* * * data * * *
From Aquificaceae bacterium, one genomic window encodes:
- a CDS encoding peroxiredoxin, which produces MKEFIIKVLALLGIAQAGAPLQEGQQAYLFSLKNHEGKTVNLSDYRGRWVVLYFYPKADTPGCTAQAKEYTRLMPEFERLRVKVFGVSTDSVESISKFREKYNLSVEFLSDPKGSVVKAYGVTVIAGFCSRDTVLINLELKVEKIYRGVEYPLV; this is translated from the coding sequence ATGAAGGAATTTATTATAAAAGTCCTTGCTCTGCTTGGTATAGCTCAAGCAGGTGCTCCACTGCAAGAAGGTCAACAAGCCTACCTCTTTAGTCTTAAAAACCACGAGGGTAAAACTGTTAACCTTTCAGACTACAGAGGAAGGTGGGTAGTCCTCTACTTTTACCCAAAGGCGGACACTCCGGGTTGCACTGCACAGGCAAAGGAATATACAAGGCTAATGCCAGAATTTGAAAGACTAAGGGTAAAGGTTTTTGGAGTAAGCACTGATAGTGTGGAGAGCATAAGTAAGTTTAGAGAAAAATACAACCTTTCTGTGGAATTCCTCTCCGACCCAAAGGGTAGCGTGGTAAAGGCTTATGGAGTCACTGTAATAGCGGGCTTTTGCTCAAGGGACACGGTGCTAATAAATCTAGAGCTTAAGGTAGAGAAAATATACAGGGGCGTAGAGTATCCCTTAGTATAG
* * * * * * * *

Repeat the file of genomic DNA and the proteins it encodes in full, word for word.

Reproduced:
From Aquificaceae bacterium, one genomic window encodes:
- a CDS encoding peroxiredoxin, which produces MKEFIIKVLALLGIAQAGAPLQEGQQAYLFSLKNHEGKTVNLSDYRGRWVVLYFYPKADTPGCTAQAKEYTRLMPEFERLRVKVFGVSTDSVESISKFREKYNLSVEFLSDPKGSVVKAYGVTVIAGFCSRDTVLINLELKVEKIYRGVEYPLV; this is translated from the coding sequence ATGAAGGAATTTATTATAAAAGTCCTTGCTCTGCTTGGTATAGCTCAAGCAGGTGCTCCACTGCAAGAAGGTCAACAAGCCTACCTCTTTAGTCTTAAAAACCACGAGGGTAAAACTGTTAACCTTTCAGACTACAGAGGAAGGTGGGTAGTCCTCTACTTTTACCCAAAGGCGGACACTCCGGGTTGCACTGCACAGGCAAAGGAATATACAAGGCTAATGCCAGAATTTGAAAGACTAAGGGTAAAGGTTTTTGGAGTAAGCACTGATAGTGTGGAGAGCATAAGTAAGTTTAGAGAAAAATACAACCTTTCTGTGGAATTCCTCTCCGACCCAAAGGGTAGCGTGGTAAAGGCTTATGGAGTCACTGTAATAGCGGGCTTTTGCTCAAGGGACACGGTGCTAATAAATCTAGAGCTTAAGGTAGAGAAAATATACAGGGGCGTAGAGTATCCCTTAGTATAG